IMPORTANT UPDATE: Landlords and tenants with protected commercial leases during COVID-19 (coronavirus) emergency period
The Tasmanian Government has announced that the financial hardship period will continue until 31 January 2021.
What are my obligations?
If you are unable to pay your rent, due to COVID-19 related financial hardship, you may be eligible for rent relief under the COVID-19 Disease Emergency (Commercial Leases) Act 2020. You should first contact your landlord and begin negotiating a rent reduction. Your landlord has an obligation to negotiate with you.
You should continue to pay the rent you can afford while you negotiate.
The negotiated rent reduction should be in line with your decrease in turnover so you will need to quantify this as a starting point for negotiation.
Your landlord is required to:
- negotiate with you regarding the rent amount
- not engage in misleading or deceptive conduct
- provide accurate and sufficient information to enable negotiations, and
- not use or share any information provided to you except where expressly allowed or beyond the purpose it is provided.
It is important for tenants and landlords to communicate with each other about their situation as early as possible to try and reach an agreement.
Key steps you should take
- Keep paying rent that you can afford. You must continue to remain committed to the terms of your existing lease, subject to any changes that you renegotiate.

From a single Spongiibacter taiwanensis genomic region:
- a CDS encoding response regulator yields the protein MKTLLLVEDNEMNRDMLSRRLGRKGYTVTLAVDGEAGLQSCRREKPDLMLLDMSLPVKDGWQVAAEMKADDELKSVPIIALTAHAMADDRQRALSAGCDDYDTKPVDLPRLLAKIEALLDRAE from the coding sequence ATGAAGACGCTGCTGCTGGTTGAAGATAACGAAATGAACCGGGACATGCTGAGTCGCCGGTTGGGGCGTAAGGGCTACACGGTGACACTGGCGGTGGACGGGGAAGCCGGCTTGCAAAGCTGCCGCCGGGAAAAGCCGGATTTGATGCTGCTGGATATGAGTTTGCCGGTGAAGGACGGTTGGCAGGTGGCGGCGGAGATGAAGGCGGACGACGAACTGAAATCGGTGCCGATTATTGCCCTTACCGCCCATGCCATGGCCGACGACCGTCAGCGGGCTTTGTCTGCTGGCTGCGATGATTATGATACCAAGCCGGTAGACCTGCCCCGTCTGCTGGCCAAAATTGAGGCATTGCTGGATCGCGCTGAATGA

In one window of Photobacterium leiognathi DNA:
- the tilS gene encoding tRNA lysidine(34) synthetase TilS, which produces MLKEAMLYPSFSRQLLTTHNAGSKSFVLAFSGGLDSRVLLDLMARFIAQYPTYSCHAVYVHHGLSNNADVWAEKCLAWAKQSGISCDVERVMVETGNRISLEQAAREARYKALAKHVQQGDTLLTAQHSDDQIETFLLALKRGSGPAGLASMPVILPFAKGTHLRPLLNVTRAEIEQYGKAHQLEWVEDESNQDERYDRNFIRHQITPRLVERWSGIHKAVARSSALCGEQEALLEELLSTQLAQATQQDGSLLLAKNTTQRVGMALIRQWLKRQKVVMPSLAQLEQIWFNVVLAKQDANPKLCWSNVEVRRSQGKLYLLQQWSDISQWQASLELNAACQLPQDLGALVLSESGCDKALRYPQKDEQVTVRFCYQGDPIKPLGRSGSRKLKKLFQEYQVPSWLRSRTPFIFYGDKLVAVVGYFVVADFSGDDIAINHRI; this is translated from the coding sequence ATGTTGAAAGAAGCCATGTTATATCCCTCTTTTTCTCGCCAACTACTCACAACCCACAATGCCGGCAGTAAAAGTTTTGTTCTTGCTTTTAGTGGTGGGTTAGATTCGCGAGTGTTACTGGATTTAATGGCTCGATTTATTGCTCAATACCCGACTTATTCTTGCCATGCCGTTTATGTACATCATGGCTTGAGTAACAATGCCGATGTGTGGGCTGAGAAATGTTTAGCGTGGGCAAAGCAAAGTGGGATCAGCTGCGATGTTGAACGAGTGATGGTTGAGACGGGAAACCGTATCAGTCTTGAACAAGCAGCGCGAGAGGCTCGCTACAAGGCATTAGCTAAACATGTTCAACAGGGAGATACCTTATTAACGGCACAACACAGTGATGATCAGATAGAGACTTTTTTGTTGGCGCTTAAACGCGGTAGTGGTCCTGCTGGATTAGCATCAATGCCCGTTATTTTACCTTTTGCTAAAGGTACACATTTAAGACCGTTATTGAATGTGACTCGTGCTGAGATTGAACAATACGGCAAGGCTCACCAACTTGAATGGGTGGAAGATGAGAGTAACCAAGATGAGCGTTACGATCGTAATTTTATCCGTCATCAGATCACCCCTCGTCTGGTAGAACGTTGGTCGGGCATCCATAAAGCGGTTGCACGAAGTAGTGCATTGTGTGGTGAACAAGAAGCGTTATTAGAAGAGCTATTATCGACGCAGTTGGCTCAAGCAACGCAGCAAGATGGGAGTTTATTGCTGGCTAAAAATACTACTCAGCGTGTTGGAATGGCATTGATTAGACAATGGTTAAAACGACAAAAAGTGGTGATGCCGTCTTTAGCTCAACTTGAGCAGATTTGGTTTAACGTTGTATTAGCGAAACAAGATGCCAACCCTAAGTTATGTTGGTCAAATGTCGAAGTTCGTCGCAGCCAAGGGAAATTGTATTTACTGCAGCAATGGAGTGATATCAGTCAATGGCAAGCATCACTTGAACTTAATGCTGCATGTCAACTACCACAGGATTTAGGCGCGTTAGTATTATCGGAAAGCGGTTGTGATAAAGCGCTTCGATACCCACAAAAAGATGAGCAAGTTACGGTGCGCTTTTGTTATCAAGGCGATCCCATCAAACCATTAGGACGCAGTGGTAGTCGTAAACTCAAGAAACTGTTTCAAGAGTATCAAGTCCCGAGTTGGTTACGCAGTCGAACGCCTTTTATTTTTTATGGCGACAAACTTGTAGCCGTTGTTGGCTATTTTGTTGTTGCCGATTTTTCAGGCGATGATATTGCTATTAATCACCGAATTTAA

- Work out your reduction in turnover associated with the premises. You will be required to provide your landlord with information that is accurate and sufficient to demonstrate your financial circumstances.
- Advise your landlord in writing that you need to renegotiate rent.
- Try to reach an agreement with your landlord on rent reduction either by waiver and/or deferral of rent. Your landlord must consider your financial circumstances and hardship, as well as their own, when negotiating rent relief.
- When you reach an agreement, put this in writing so both parties are clear on the terms and the effect it has on the existing lease agreement.
- If you cannot reach an agreement, you may apply for mediation.
How do I work out the amount of a rent reduction?
Rent reductions should be:
- in proportion to the reduction in turnover of the tenant’s commercial operations